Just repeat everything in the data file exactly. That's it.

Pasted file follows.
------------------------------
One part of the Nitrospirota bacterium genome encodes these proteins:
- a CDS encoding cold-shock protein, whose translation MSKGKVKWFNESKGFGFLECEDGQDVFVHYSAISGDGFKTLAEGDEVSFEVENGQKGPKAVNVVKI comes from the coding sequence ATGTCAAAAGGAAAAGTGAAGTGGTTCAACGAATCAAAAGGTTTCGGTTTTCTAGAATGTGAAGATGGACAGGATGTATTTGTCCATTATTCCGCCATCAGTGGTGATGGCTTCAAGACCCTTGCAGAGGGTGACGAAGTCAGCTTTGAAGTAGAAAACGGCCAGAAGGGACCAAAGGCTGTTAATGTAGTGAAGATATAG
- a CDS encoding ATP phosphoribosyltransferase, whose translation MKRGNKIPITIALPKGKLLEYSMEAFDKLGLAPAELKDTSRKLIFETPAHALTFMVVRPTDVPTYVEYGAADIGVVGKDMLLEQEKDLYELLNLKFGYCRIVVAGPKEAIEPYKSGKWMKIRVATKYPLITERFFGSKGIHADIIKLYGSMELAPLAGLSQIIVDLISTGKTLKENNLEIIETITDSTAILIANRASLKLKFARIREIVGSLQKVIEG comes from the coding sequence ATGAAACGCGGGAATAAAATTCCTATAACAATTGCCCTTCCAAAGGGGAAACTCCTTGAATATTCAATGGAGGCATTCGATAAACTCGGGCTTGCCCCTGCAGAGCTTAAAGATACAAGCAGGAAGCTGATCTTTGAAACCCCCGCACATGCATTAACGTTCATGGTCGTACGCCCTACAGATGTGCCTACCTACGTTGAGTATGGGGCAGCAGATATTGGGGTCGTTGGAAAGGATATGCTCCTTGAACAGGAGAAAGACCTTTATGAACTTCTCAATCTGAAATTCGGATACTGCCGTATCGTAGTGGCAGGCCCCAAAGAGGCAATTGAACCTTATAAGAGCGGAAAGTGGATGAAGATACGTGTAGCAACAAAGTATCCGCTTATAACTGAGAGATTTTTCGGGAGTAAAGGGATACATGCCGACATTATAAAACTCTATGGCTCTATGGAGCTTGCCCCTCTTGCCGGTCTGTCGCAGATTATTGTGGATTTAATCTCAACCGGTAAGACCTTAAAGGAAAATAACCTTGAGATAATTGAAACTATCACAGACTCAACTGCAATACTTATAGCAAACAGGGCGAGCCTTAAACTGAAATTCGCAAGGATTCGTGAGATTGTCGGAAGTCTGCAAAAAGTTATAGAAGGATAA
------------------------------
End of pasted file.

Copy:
One part of the Nitrospirota bacterium genome encodes these proteins:
- a CDS encoding cold-shock protein, whose translation MSKGKVKWFNESKGFGFLECEDGQDVFVHYSAISGDGFKTLAEGDEVSFEVENGQKGPKAVNVVKI comes from the coding sequence ATGTCAAAAGGAAAAGTGAAGTGGTTCAACGAATCAAAAGGTTTCGGTTTTCTAGAATGTGAAGATGGACAGGATGTATTTGTCCATTATTCCGCCATCAGTGGTGATGGCTTCAAGACCCTTGCAGAGGGTGACGAAGTCAGCTTTGAAGTAGAAAACGGCCAGAAGGGACCAAAGGCTGTTAATGTAGTGAAGATATAG
- a CDS encoding ATP phosphoribosyltransferase, whose translation MKRGNKIPITIALPKGKLLEYSMEAFDKLGLAPAELKDTSRKLIFETPAHALTFMVVRPTDVPTYVEYGAADIGVVGKDMLLEQEKDLYELLNLKFGYCRIVVAGPKEAIEPYKSGKWMKIRVATKYPLITERFFGSKGIHADIIKLYGSMELAPLAGLSQIIVDLISTGKTLKENNLEIIETITDSTAILIANRASLKLKFARIREIVGSLQKVIEG comes from the coding sequence ATGAAACGCGGGAATAAAATTCCTATAACAATTGCCCTTCCAAAGGGGAAACTCCTTGAATATTCAATGGAGGCATTCGATAAACTCGGGCTTGCCCCTGCAGAGCTTAAAGATACAAGCAGGAAGCTGATCTTTGAAACCCCCGCACATGCATTAACGTTCATGGTCGTACGCCCTACAGATGTGCCTACCTACGTTGAGTATGGGGCAGCAGATATTGGGGTCGTTGGAAAGGATATGCTCCTTGAACAGGAGAAAGACCTTTATGAACTTCTCAATCTGAAATTCGGATACTGCCGTATCGTAGTGGCAGGCCCCAAAGAGGCAATTGAACCTTATAAGAGCGGAAAGTGGATGAAGATACGTGTAGCAACAAAGTATCCGCTTATAACTGAGAGATTTTTCGGGAGTAAAGGGATACATGCCGACATTATAAAACTCTATGGCTCTATGGAGCTTGCCCCTCTTGCCGGTCTGTCGCAGATTATTGTGGATTTAATCTCAACCGGTAAGACCTTAAAGGAAAATAACCTTGAGATAATTGAAACTATCACAGACTCAACTGCAATACTTATAGCAAACAGGGCGAGCCTTAAACTGAAATTCGCAAGGATTCGTGAGATTGTCGGAAGTCTGCAAAAAGTTATAGAAGGATAA